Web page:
A host of high-profile Japanese tech firms—including DeNA, Cookpad, Raksul, LINE, NTT Data, and Mixi—are already using an open-source version of Gyazo for workplace productivity. The startup is planning an enterprise version called Gyazo Teams.

“Gyazo Teams will be a [software-as-a-service] version of Gyazo,” Rakusai explains. “Images will have completely private URLs so that people outside of the team cannot access them. We’ll also provide custom domain names and logos if users want to share links with their customers.”

Rakusai envisions Gyazo Teams being used for a variety of businesses, from development teams to user support. Instead of being told via email or text chat to click through a series of menus, Gyazo would allow support staff to make simple GIFs that actually show the process.


While Nota maintains a US office in Menlo Park, Rakusai is in no rush to leave behind the temples and gardens of Kyoto. “At our size, I’m very satisfied to be in Kyoto,” he adds.

“It’s easy to get talented engineers here, and most of ours come from Kyoto University. There are no big [startup] competitors, so it’s easy to attract high-level students. Compared with Silicon Valley, I think the [standard] here is actually higher.”

With his dreams of going global already a reality, Rakusai is content with being the local hero of the Kyoto startup ecosystem—at least until the serial entrepreneur gets his next big idea.

J.T. Quigley is a contributor to The Journal and the Japan editor at Tech in Asia.

Custom Media publishes The Journal for the American Chamber of Commerce in Japan.

© Japan Today

©2021 GPlusMedia Inc.

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Very impressive Rakusai-san! I recently read that the heads of Softbank and Rakuten also studied in the US. How are Japanese schools doing preparing students for the digital era? Are the schools teaching a meaningful form of communicative English, modern business practice and computer programming skills, or at least offering them as alternatives to students who might be interested in developing these skills?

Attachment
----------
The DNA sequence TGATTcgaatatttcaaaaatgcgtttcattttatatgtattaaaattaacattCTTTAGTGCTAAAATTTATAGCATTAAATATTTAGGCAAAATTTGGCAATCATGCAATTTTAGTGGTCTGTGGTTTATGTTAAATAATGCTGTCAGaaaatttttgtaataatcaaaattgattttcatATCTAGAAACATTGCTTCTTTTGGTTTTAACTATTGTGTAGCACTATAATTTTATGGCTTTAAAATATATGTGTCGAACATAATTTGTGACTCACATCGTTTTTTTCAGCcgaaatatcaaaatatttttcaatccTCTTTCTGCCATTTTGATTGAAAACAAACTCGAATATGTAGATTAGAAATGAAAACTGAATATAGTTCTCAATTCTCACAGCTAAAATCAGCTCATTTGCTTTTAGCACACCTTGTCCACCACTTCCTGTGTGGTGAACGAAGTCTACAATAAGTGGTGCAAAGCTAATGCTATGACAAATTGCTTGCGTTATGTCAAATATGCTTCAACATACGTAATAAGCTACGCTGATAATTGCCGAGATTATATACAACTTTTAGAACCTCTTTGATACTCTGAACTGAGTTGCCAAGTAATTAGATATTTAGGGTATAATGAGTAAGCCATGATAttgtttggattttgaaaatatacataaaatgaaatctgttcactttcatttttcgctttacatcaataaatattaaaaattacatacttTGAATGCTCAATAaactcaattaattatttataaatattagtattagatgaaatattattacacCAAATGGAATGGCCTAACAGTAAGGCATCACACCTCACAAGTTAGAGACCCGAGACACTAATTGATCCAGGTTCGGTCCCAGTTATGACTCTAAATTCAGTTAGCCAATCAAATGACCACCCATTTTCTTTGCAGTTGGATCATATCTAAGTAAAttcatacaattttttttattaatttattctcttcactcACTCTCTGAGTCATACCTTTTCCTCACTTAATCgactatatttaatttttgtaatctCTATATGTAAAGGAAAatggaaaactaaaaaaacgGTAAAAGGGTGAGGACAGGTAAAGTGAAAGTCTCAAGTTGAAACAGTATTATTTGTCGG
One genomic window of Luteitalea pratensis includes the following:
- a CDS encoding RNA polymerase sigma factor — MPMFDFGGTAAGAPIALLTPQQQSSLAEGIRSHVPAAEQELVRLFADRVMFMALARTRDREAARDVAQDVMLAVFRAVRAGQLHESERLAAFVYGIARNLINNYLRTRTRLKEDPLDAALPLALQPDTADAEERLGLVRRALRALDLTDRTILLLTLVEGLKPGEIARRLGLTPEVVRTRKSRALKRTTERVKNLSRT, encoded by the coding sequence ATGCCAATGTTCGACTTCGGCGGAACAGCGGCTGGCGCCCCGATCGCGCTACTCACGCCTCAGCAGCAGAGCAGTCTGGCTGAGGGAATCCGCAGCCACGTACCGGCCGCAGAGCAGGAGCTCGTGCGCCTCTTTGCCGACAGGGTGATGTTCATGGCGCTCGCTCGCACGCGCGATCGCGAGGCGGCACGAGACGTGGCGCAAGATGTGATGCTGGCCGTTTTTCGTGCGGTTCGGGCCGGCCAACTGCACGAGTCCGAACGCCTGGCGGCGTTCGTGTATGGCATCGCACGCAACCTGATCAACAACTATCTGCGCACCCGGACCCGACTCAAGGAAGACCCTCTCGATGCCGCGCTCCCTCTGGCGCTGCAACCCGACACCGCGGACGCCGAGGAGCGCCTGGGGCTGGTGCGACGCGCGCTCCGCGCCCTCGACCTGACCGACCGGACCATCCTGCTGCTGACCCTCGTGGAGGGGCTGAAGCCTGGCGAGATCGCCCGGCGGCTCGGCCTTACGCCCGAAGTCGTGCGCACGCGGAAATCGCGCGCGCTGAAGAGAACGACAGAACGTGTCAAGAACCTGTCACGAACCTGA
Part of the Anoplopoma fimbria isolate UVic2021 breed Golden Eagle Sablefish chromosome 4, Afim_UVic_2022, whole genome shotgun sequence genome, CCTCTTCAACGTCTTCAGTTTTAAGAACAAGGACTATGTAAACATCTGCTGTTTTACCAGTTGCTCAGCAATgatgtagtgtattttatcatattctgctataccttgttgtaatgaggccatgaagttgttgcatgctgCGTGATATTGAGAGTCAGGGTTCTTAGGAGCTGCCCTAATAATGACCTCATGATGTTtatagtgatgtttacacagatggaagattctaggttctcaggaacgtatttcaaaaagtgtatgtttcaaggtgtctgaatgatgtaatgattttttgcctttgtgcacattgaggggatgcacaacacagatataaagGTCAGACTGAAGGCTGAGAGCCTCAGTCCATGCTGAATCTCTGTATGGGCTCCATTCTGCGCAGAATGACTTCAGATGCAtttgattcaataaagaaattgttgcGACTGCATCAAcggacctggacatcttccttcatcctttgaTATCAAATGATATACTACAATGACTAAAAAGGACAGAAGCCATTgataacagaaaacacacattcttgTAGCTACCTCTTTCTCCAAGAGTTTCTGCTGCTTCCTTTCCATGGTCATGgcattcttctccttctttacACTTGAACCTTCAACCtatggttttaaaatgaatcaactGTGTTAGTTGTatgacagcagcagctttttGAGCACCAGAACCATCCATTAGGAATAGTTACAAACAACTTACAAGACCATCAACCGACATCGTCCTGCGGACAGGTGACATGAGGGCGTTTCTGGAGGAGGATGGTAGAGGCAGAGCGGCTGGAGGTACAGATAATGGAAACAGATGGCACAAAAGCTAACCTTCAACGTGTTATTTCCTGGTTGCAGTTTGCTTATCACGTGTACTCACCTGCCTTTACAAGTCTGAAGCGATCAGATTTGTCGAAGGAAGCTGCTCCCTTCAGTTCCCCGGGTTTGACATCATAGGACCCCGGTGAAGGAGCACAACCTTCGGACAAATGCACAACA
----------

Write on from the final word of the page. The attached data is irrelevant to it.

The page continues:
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Great work, Rakusai-san. Japan needs more entrepreneurs and innovators like you with a start-up but global mindset.

Many of the big, established companies that form Japan Inc. are led by senior executives who are stuck in their old ways of doing things, and can't change with the times and move forward. It's up to the younger generation to start afresh and spark innovation. Rakusai's Silicon Valley experience no doubt cultivated that mindset. That should be mandatory training for budding entrepreneurs and self-starters in Japan.

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Mr Rakusai is talented but also quite lucky.The skill of programming a computer is just not taught in Japanese schools. Of course I refer to the one size fits all Public schools. It is such a problem that Japan will face an increasing shortfall of competent specialists in the future.

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It is such a problem that Japan will face an increasing shortfall of competent specialists in the future.

In the present. Japan already has a shortage of competent programmers.

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“In Silicon Valley, I learned the importance of keeping a product simple, so literally everyone from every culture can understand it,” Rakusai says. “That’s a problem in Japan, and something we should [teach] more here. Japanese products are often made for Japanese only.”

So true.

But I'm very happy for this guy who went outside of this thought process and is making global products! Well done!

1 ( +1 / -0 )